What do you cherish the most to create the beautiful life?

Each spring as my watch is set ahead, I think how quickly time passes! How is it that it is just a blink and our babies grow into amazing adults that we want to be around! When the babies were…well, babies…it seemed like they were always going to be little, sitting next to the table in their high chairs during meal times, climbing into their cribs at bedtime or asking to have just one more story read…”ohhh, pleeeeeeease, Mama!” In reality, there are only a finite number of times to enjoy shared meals, bedtime stories or sunsets…but usually we treat these as inexhaustable!

Taking time for the Inspired and Beautiful Life

Taking Time for the Inspired and Beautiful Life

What are the moments that you want to treasure with your children, family or friends?

Because time is not limitless, it is important to “stop the clock” for a minute or two and think about what is it I really want to do or pursue. Then, I consider how to prioritize or balance time between numerous responsibilites and ever-expanding interests of things to do, make and see!  This year, one of my goals is to write the Rose Cottage Gardens and Farm blog as a way to connect with family and friends–old and new. I am using the posts as one tool to think about how to create a beautiful life, and how to resoucefully, creatively and intentionally live in that beautiful life.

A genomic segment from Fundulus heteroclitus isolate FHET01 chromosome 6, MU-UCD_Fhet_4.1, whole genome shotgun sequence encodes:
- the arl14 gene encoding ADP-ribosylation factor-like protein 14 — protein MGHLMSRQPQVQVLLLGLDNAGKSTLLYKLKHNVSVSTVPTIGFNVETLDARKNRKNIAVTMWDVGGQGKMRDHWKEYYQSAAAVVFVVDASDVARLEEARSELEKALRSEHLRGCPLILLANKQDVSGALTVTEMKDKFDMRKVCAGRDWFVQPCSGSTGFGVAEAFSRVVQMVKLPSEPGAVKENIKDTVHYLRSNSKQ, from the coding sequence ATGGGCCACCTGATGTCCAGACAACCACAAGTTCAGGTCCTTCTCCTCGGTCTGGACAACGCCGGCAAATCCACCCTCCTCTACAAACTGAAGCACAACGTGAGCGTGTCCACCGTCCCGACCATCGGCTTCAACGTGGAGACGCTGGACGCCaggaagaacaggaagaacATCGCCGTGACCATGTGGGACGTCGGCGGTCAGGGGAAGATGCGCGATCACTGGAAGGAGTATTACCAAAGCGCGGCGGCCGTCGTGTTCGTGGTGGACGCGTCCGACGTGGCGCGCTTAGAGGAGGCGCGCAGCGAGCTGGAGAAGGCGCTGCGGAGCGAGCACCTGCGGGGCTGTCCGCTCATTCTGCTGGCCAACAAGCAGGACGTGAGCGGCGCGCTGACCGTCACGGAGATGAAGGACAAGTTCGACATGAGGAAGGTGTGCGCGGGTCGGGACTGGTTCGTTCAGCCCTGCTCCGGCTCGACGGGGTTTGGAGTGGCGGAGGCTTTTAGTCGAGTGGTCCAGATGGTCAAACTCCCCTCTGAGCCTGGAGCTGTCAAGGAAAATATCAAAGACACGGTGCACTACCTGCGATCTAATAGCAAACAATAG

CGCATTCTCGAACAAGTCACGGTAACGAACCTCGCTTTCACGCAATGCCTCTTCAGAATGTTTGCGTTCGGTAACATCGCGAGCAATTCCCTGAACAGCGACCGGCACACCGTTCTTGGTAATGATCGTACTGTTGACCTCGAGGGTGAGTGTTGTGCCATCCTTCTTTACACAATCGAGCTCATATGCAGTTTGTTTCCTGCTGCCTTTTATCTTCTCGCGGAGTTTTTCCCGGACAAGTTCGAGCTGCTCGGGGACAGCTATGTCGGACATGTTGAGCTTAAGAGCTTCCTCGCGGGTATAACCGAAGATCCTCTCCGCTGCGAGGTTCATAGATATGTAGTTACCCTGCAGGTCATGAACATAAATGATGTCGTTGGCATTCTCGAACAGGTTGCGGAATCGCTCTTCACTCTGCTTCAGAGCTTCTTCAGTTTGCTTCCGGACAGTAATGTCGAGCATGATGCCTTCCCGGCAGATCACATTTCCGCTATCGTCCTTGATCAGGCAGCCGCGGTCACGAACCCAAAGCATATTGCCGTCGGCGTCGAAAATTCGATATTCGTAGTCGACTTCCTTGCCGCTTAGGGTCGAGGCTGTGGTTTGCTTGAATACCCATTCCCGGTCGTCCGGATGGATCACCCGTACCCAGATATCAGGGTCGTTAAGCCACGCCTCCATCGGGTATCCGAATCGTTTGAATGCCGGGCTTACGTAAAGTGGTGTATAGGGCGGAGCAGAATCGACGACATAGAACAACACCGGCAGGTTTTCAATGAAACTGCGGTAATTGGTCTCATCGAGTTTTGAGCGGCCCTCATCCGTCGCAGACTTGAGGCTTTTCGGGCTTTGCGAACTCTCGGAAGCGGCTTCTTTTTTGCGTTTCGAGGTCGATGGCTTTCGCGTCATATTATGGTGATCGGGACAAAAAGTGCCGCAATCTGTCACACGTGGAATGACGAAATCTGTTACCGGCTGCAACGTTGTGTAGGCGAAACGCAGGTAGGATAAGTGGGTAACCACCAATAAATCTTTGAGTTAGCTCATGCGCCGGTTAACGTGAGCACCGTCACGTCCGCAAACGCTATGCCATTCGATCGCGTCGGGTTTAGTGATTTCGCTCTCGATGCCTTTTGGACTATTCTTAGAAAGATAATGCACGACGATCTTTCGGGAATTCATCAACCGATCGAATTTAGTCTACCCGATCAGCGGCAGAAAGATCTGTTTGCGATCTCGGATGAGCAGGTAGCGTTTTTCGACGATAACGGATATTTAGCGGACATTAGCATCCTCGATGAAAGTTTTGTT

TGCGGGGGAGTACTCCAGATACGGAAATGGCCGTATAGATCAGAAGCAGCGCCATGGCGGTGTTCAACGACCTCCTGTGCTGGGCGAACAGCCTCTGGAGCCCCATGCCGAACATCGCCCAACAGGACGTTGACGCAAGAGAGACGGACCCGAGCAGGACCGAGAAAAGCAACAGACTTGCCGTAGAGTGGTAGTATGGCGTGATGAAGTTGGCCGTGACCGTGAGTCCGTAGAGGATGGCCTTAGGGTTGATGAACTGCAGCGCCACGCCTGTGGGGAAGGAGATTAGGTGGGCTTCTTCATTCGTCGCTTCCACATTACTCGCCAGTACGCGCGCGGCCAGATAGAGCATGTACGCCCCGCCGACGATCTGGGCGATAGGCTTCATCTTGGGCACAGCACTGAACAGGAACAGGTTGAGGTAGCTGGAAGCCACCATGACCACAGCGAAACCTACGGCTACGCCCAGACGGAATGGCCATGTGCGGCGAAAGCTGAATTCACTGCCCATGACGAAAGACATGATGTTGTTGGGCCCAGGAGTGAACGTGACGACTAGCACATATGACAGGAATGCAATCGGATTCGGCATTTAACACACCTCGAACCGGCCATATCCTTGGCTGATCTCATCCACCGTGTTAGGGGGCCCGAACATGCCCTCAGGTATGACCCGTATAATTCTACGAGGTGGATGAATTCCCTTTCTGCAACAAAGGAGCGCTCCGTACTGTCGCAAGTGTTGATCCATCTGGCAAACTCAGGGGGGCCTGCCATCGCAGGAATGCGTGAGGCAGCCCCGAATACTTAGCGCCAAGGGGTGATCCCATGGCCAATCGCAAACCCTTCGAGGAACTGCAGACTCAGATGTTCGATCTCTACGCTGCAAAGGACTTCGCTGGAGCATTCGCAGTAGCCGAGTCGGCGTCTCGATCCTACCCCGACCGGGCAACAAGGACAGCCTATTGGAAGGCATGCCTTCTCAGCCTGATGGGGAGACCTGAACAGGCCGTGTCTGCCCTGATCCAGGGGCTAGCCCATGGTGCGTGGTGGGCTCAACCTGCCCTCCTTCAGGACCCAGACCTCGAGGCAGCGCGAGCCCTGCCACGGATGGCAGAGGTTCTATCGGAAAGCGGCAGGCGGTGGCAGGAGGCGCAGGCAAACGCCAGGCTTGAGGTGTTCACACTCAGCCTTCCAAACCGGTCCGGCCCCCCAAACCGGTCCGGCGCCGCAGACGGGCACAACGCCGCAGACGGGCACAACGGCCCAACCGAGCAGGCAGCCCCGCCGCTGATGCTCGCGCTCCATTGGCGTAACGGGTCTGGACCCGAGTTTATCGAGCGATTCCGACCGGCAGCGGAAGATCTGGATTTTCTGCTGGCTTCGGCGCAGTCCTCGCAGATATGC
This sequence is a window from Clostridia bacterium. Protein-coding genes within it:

clock-at-rose-mille21

one moment {month} in time

I am so grateful that you are stopping by for a chat today, and to share your kind words and support in this journey! You see, today marks the completion of one month in the blogsville! It is so wonderful to meet you here—to pause the clock for a moment or two and share a bit of our lives. I want to bottle up all this time we spend together and save it for a rainy day!

Finding Time in a Bottle at Rose Mille

Finding Time in a Bottle at Rose Mille

 

I would love if you would take some time to send me a comment!

I would love if you would take some time to send me a comment!

Thank you for your visit and a little chat!

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Filed under Family, Home, Uncategorized, Vintage

A is for {Grandmother’s} Amazing Aprons

remember when…

grandmothers wore aprons throughout the day… especially when they were in the kitchen? My grandmothers never kneaded homemade bread or rolled out a pie crust without first securing the apron strings of a bib or half-apron. Some of my most treasured keepsakes are Grandmother’s aprons. There is something special–almost magical–about Grandmother’s aprons! The aprons transform me back in time and bring back sweet memories…